Telecom software lacks required agility

In few domains market share is as hard-fought as in the telecom sector. Each customer lost is an immediate gain for the competition. Customers demanding an unusually high pace of innovation and exciting challenges such as mobile payment, and an ever-increasing array of communications channels require highly adaptable people, processes and systems.

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Author
Werner Heijstek

Principal Consultant, Commercial Enterprises

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In the past 20 years, Software Improvement Group has built an extensive, international benchmark of software systems. SIG’s telecom-specific software benchmark alone contains source code the equivalent of well over a 1,000 years of development effort. Comparing the average system quality, expressed in maintainability – a measure of adaptability or software agility – telecom rates at the very bottom. But while this means that telecom software is the most difficult (and expensive) to adapt in the world, the telecom business ranks among the highest paced and most demanding.

Getting software under control

Common challenges are an unsatisfying time-to-market due to long release cycles and high counts of issues during the later stages of testing, as well as unexpectedly expensive changes and an overall lack of control over software projects and even the general quality of customer experience.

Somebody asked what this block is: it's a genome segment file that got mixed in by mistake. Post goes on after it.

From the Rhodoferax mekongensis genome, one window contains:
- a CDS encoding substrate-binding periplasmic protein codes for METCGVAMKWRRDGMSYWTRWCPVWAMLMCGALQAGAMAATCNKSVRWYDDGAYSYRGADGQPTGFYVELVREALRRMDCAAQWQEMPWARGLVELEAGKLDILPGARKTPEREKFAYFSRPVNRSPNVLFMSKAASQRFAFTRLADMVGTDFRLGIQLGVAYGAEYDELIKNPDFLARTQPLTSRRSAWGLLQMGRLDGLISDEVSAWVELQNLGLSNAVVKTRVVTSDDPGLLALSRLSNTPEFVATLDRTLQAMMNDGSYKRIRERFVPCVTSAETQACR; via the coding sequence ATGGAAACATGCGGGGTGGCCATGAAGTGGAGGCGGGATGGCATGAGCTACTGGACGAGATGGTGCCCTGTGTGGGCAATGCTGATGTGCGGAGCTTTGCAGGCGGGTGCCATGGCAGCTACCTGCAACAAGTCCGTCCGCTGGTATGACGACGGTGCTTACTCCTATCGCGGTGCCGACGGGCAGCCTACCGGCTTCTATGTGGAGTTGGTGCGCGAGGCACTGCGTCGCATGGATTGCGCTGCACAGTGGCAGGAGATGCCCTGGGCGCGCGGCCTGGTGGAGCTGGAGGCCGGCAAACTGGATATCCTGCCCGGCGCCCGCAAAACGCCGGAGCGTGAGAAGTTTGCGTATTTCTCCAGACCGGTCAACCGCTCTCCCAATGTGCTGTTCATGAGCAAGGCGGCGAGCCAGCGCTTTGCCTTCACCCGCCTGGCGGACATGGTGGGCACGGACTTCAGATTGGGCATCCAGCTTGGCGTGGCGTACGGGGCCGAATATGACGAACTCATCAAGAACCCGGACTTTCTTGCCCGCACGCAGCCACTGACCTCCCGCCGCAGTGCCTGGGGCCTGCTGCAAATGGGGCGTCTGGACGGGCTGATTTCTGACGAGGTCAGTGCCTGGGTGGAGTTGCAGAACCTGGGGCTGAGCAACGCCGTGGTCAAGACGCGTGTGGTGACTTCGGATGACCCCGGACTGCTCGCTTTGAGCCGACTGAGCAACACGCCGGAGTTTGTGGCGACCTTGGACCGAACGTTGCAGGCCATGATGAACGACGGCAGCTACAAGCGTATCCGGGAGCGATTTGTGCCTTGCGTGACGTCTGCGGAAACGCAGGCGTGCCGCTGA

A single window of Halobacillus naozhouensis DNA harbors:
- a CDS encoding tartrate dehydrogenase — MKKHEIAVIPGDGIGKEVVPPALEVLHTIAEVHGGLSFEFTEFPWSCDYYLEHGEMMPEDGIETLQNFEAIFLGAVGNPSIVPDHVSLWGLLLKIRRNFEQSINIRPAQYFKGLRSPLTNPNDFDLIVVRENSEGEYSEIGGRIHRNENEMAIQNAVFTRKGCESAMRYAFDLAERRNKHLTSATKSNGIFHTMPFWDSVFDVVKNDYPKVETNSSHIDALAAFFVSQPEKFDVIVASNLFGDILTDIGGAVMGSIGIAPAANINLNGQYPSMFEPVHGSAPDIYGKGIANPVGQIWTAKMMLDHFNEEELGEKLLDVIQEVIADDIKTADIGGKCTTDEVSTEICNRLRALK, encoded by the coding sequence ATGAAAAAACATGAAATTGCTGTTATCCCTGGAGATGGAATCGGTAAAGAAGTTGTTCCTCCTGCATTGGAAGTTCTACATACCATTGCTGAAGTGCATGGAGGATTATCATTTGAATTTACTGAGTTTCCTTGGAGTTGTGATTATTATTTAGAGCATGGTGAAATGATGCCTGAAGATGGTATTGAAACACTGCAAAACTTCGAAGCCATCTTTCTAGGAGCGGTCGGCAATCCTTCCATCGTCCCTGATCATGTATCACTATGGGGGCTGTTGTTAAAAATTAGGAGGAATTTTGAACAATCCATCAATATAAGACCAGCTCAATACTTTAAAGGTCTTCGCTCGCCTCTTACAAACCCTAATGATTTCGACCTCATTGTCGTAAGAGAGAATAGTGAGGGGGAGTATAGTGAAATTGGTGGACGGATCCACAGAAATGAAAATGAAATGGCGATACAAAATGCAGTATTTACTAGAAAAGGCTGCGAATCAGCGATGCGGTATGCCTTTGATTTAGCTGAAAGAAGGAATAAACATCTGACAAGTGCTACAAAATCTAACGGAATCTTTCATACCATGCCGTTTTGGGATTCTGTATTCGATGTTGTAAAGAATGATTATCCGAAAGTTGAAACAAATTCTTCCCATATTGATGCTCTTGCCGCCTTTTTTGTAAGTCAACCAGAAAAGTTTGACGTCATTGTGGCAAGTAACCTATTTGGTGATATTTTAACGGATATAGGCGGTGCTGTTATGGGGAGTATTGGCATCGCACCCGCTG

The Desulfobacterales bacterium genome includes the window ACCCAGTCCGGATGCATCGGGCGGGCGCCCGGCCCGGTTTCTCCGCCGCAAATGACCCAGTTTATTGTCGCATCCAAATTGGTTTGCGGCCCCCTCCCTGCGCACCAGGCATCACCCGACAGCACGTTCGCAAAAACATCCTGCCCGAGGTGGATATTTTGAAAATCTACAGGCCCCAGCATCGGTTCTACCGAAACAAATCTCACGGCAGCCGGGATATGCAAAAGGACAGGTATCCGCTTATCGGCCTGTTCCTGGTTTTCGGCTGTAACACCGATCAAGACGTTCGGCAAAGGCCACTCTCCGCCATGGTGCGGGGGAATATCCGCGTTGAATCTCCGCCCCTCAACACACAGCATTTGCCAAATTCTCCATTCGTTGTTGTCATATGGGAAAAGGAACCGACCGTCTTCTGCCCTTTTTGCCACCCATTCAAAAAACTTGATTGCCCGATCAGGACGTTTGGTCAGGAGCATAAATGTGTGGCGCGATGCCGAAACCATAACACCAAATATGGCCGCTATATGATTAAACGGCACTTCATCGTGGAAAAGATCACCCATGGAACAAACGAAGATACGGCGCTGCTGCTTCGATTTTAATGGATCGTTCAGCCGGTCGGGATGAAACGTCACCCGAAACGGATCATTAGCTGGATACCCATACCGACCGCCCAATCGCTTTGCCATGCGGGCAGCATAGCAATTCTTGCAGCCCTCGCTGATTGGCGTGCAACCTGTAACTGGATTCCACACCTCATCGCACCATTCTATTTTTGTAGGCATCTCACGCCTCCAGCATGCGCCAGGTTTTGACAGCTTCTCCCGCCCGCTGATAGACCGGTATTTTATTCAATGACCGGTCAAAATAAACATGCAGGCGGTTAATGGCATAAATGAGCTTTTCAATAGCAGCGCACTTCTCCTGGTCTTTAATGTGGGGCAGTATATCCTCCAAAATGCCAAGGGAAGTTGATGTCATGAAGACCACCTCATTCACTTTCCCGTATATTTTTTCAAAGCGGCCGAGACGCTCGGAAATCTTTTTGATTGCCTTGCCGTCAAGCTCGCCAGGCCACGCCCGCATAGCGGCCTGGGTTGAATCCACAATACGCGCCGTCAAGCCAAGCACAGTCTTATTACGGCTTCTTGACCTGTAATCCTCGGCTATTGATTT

The prevailing software management model is based on outsourcing subsequent and steering on service performance and costs are primarily means to deal with the symptoms of challenges. The core issue is the technical state of the underlying software. How much effort is required to implement a feature? How swiftly can your systems adapt to client needs? How lean (and secure) are your applications? In the fast-paced, customer-oriented and highly competitive telecom sector, software changes typically primarily focus on functional changes. Time and budgetary constraints and a powerful business dictate visible software changes consistently receive priority over structural investments in software agility.

As a result, prototypes end up in production, quick fixes become permanent and unused functionality clogs up the systems you rely on. Software becomes bloated, unnecessarily complex, inflexible and unpredictable. As technical debt accrues, the organization finds itself dependent on a decreasing amount of key resources that still understand the system. Issues in production are tougher to solve and transferring systems to new supplier becomes progressively challenging.

Instead of advising large initiatives to overhaul software quality, Software Improvement Group has an extensive, world-class, and telecom-specific track record of producing pragmatic and insightful approaches to get software under control. We find that the most effective approach is not to aim for development of perfect software systems but to get software right: to focus on non- invasive methods that increase control of software quality without impeding the high pace at which new functionality is expected to be delivered by the business.

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